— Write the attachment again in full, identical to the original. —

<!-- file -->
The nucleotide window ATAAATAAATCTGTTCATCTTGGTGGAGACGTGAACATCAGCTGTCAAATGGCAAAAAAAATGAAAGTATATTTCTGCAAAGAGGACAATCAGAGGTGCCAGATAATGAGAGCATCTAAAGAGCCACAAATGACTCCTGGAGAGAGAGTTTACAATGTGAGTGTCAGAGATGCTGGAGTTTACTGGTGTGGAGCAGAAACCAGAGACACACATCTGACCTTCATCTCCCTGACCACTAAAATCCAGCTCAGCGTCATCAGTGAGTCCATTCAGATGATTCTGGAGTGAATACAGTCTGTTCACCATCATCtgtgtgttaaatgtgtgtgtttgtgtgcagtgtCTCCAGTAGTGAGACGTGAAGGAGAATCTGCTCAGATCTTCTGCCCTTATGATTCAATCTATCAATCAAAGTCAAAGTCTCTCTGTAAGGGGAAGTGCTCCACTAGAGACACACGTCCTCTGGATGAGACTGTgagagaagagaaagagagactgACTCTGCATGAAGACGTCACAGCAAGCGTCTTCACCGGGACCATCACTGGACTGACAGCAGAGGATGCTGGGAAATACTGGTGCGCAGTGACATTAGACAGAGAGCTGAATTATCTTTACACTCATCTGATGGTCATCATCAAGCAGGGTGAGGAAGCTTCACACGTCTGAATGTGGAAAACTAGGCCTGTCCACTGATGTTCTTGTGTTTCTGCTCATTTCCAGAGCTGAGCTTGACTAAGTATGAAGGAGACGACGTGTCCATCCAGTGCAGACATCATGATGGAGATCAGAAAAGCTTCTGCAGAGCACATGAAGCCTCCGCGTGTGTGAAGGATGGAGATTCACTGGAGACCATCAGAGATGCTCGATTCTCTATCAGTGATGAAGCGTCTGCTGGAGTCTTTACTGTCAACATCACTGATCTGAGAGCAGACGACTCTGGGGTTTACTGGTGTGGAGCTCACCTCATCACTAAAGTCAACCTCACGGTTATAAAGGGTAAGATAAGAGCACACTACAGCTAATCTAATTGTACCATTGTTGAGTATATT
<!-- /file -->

The nucleotide window ATAAATAAATCTGTTCATCTTGGTGGAGACGTGAACATCAGCTGTCAAATGGCAAAAAAAATGAAAGTATATTTCTGCAAAGAGGACAATCAGAGGTGCCAGATAATGAGAGCATCTAAAGAGCCACAAATGACTCCTGGAGAGAGAGTTTACAATGTGAGTGTCAGAGATGCTGGAGTTTACTGGTGTGGAGCAGAAACCAGAGACACACATCTGACCTTCATCTCCCTGACCACTAAAATCCAGCTCAGCGTCATCAGTGAGTCCATTCAGATGATTCTGGAGTGAATACAGTCTGTTCACCATCATCtgtgtgttaaatgtgtgtgtttgtgtgcagtgtCTCCAGTAGTGAGACGTGAAGGAGAATCTGCTCAGATCTTCTGCCCTTATGATTCAATCTATCAATCAAAGTCAAAGTCTCTCTGTAAGGGGAAGTGCTCCACTAGAGACACACGTCCTCTGGATGAGACTGTgagagaagagaaagagagactgACTCTGCATGAAGACGTCACAGCAAGCGTCTTCACCGGGACCATCACTGGACTGACAGCAGAGGATGCTGGGAAATACTGGTGCGCAGTGACATTAGACAGAGAGCTGAATTATCTTTACACTCATCTGATGGTCATCATCAAGCAGGGTGAGGAAGCTTCACACGTCTGAATGTGGAAAACTAGGCCTGTCCACTGATGTTCTTGTGTTTCTGCTCATTTCCAGAGCTGAGCTTGACTAAGTATGAAGGAGACGACGTGTCCATCCAGTGCAGACATCATGATGGAGATCAGAAAAGCTTCTGCAGAGCACATGAAGCCTCCGCGTGTGTGAAGGATGGAGATTCACTGGAGACCATCAGAGATGCTCGATTCTCTATCAGTGATGAAGCGTCTGCTGGAGTCTTTACTGTCAACATCACTGATCTGAGAGCAGACGACTCTGGGGTTTACTGGTGTGGAGCTCACCTCATCACTAAAGTCAACCTCACGGTTATAAAGGGTAAGATAAGAGCACACTACAGCTAATCTAATTGTACCATTGTTGAGTATATT